Selby’s done the practically impossible before, previous book The D.A. Breaks a Seal (1946) is a masterstroke of overturning impossible odds, but the one failing of this novel is that Gardner has set his sleuth a problem which is, in fact, impossible to solve in the manner intended and so must fall back on…hackneyed means. It’s an oddly unsatisfying note given the standard of this series since even the second book, and maybe it’d be easier to forgive if the earlier cases weren’t so damned brilliant. How the murder is proved here is disappointingly clunky, and sticks out badly among highlights like the genius revelation from Bob Terry at the two-thirds point and the essential simplicity that the many complexities herein boil down to. Modern thriller writers, keen to reject Occam’s razor, should study Gardner fervidly. Hell, everyone should study Gardner fervidly.
We get some of the great minor character work at which Gardner so excelled (“Then he smiled, a smile of frosty cordiality that was not overdone, but nevertheless showed a disposition to be friendly on the part of a man who was more accustomed to receive overtures than to make them.”), but I’ll confess that the sheer speed of events left me mixing up Milton Granby and Hudson L. Parlin since both get to be little more than one neat description and then a recurring presence when handy to the plot. However, if you can find me a more acutely observed smalltown nosey Parker eager to insert themselves into proceedings than taxi driver Gib Spencer — with a tongue that’s “hinged in the middle and clacks at both ends” — I’ll eat my hat, and the casual observation with which Eleanor Harlan’s voluptuous, eggshell beauty is broken is possibly the closest Gardner ever came to the remorselessness of Jim Thompson, and kind of takes your breath away.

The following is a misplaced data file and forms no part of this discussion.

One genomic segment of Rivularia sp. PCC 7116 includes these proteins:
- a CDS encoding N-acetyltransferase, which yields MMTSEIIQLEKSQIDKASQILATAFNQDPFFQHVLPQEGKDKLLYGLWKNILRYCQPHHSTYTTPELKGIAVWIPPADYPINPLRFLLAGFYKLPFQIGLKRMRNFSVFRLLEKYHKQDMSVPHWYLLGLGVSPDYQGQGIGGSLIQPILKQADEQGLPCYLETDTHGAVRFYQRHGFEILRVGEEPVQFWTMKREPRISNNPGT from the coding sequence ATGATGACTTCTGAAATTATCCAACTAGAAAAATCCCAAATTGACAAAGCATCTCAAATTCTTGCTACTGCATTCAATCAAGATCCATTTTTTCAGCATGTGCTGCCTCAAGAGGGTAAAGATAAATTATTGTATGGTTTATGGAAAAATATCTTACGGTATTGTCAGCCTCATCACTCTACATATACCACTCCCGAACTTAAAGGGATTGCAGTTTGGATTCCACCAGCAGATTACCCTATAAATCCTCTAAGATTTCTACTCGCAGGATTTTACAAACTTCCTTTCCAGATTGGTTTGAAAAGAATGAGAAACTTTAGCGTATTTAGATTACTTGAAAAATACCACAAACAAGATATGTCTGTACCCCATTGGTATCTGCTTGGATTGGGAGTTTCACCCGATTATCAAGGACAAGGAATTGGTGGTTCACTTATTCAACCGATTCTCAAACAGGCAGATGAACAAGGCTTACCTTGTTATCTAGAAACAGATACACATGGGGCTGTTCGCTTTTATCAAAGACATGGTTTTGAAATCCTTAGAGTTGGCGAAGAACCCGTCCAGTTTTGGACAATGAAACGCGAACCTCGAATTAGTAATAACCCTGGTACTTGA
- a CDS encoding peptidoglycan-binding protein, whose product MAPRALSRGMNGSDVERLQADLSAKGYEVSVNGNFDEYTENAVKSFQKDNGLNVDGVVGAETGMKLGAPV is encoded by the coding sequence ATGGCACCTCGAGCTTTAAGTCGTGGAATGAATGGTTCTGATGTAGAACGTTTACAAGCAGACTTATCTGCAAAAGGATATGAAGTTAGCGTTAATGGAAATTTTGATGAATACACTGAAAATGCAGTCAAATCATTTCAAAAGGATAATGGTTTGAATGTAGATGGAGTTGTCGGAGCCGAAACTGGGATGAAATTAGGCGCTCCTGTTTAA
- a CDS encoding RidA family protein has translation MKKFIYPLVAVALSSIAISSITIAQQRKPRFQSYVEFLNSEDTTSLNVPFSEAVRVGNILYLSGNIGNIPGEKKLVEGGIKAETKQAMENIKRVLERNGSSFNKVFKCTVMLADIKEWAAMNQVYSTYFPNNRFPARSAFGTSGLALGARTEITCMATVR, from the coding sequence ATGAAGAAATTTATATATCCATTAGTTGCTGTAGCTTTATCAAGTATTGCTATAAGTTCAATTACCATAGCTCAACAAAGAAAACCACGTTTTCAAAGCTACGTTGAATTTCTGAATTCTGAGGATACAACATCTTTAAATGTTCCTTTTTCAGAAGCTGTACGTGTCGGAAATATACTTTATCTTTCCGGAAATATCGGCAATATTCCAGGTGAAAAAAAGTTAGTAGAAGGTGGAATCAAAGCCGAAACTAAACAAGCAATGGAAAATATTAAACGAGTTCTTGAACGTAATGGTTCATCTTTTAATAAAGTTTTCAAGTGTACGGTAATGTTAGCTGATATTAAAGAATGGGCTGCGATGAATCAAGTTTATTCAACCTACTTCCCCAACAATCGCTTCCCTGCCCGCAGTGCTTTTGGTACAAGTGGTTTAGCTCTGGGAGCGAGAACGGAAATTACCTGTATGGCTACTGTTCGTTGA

The book belongs to Carr, of course — “When he first came here, he was a pariah, an outsider. But now he’s the power behind everything that goes on.” — who is both exactly what you expect (“My primary purpose in practicing law is not to save the officers of the law time. It is to protect my clients.”) and yet still so very, very surprising. Surprising, too, and indicative of the change I talked about up top, is the shift Gardner makes into Domestic Suspense which ranges in terms of success from the subtle unease of the early stages (“The emptiness of the house swallowed up her voice, emphasizing the quaver in it.”) to the overwrought reflection on trees late on that pays off with possibly one of the least Gardnerian passages in his entire canon (“She screamed again, a wild, terror-distorted scream that was so shrill it cut her own eardrums.”)…and, yes, I’m including in that comparison the non-fiction book he wrote about photographing whales.
Upon second reading, and with a better overview of the genre at this point in history, this feels like Gardner dipping his toe in the pool of emerging literary trends and discovering that Selby & Co. possibly aren’t the best fit for the New World. Perry was the money-spinner who would withstand time and tide, and Bertha and Donald could be made into whatever Gardner needed them to be, but I hope he realised that he had too much invested in the Selby books to want to hoick them around too much, and so opted to let them bow out before they got dragged off the stage. I can’t deny that I’m very much looking forward to reacquainting myself with the Cool and Lam series, especially as there are quite a few there I’m yet to read, but, dude, I am going to miss the Selby menage when they’re done. Expect the end to come in the next couple of months…